A metal knocker in the shape of a frightening Blumaroo was affixed to the front of the door. He swallowed with anxiety, then grasped it firmly and rapped on the wood a few times. "H-hello?" he asked. "Is anyone... is anyone in there?"
The door shrieked as it abruptly swung open, but there was no one on the other side. A chill winter wind, too cold for the warm weather of the day, blew past Sleet and ruffled his fur. He cautiously stepped into the dreary castle's entranceway, the sound of his footsteps reverberating off the stone walls and shattering the eerie silence of the castle.
"Welcome to Castle von Roo," said a deep, harsh voice. The heavy oak door slammed behind him with a loud bang. Sleet spun around and frantically tried to turn the knob, but it seemed to be jammed. The sound of wickedly mocking laughter echoed through the empty halls of the dimly lit castle.
Sleet had always been a lucky Lupe, but he had the sinking feeling that his luck was about to change...
Date: Nov 14th
Sleet stood there for a moment, back pressed to the imposing door, as his chest heaved with panicked breaths. The hair-raising sound of laughter faded into the impassive stone walls and the guttering flames of candles lining the dark corridors grew slightly taller, as if they had been cowering at the sound. A cool draft blew over the Lupe's paws, and he traced its source to a particularly dark hallway that stretched deep into the recesses of the castle directly in front of him.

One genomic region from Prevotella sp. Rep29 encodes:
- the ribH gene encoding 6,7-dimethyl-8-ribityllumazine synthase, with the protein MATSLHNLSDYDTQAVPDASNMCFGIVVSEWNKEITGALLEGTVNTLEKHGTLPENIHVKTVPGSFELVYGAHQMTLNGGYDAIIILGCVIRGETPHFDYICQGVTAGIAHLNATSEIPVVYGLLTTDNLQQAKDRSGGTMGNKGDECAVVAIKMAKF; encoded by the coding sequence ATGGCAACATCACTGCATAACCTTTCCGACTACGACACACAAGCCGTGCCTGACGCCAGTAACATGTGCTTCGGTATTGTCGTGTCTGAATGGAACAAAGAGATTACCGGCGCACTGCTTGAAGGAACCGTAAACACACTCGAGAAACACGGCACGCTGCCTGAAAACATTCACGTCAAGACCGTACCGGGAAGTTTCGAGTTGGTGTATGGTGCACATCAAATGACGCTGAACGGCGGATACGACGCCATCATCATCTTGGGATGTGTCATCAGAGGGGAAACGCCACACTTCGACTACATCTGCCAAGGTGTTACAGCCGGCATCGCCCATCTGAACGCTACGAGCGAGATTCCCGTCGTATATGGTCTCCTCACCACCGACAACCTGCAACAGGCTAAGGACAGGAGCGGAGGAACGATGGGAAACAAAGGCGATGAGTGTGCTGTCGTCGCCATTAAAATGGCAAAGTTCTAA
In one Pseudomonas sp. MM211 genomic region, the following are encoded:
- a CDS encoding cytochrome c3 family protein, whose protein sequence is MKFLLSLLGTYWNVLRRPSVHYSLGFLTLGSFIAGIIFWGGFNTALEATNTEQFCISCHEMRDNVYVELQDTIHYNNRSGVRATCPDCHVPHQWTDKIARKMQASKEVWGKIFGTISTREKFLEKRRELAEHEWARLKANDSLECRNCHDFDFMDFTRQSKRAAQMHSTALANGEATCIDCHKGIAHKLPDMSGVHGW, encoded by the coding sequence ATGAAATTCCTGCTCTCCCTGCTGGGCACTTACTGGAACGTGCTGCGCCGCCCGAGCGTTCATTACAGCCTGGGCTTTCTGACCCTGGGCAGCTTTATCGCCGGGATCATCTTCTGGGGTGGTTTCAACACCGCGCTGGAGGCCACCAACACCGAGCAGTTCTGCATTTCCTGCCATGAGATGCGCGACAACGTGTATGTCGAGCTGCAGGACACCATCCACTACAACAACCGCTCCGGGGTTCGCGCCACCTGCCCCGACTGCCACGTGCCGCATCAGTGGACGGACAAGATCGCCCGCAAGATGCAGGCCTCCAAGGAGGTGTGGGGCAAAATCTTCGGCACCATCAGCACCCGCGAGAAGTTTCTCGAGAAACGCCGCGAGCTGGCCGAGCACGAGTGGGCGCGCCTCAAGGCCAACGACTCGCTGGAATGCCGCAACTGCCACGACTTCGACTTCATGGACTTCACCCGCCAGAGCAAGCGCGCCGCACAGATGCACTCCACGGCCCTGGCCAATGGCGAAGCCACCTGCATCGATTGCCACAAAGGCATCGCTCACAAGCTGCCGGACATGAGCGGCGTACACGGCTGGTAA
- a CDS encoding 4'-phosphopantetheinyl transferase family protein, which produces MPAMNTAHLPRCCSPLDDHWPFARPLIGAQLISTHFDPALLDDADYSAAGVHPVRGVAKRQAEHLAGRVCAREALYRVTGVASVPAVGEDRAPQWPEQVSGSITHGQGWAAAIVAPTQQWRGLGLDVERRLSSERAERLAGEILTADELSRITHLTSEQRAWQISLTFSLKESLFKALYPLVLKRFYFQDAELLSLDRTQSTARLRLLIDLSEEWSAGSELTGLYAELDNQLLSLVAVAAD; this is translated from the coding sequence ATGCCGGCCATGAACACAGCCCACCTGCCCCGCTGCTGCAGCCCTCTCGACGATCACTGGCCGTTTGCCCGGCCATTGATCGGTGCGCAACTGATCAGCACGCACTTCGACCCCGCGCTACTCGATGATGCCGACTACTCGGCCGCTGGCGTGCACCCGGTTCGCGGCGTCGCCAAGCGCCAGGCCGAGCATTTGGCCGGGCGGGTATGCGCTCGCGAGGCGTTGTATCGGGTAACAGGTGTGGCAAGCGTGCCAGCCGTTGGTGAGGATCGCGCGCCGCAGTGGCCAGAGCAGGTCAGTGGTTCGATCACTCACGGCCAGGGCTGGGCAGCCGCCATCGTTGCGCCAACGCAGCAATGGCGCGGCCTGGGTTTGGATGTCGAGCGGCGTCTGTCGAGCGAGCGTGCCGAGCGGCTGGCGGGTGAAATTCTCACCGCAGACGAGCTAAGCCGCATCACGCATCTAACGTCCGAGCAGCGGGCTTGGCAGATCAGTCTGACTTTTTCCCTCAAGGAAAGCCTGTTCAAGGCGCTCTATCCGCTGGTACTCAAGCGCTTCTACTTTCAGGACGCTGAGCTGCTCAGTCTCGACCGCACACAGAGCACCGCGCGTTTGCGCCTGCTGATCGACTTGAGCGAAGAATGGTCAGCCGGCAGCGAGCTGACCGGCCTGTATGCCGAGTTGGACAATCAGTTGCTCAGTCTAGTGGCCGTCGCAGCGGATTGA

"Sonya?" he squeaked softly, hoping she was perhaps quivering somewhere nearby herself. "Sonya, where are you?" he tried again, his voice rising slightly. The echoing hiss of his own voice set his teeth on edge. He could just imagine some slithery beast crouched in the shadows, mocking his fear. He cleared his throat, threw his chest out, and stood tall. He wasn't going to let this decrepit old castle get the best of him!
As he stepped further into the dark hallway, he swept a candle from its holder and mentally berated Sonya for wandering off. She knew better than to pull some silly stunt like this. They were on vacation, for crying out loud! Sleet sighed in exasperation, perhaps more than he should have, for just as quickly as he had taken the candle, its light had vanished, leaving a faintly glowing wick and a wispy trail of smoke that rose into the dark.
It was suddenly suffocating in that mysterious passageway, with the dark pressing down against him, clinging to his fur and saturating his eyes so that he could not see. In panic, the Lupe flung his paws about him, blindly searching for a wall. Instead, he struck something damp and slimy. Something that moved. Now thoroughly spooked, the Lupe shot forward, running madly through the corridor, stubbing his feet against rough stones and bruising his nose as the corridor took sudden turns.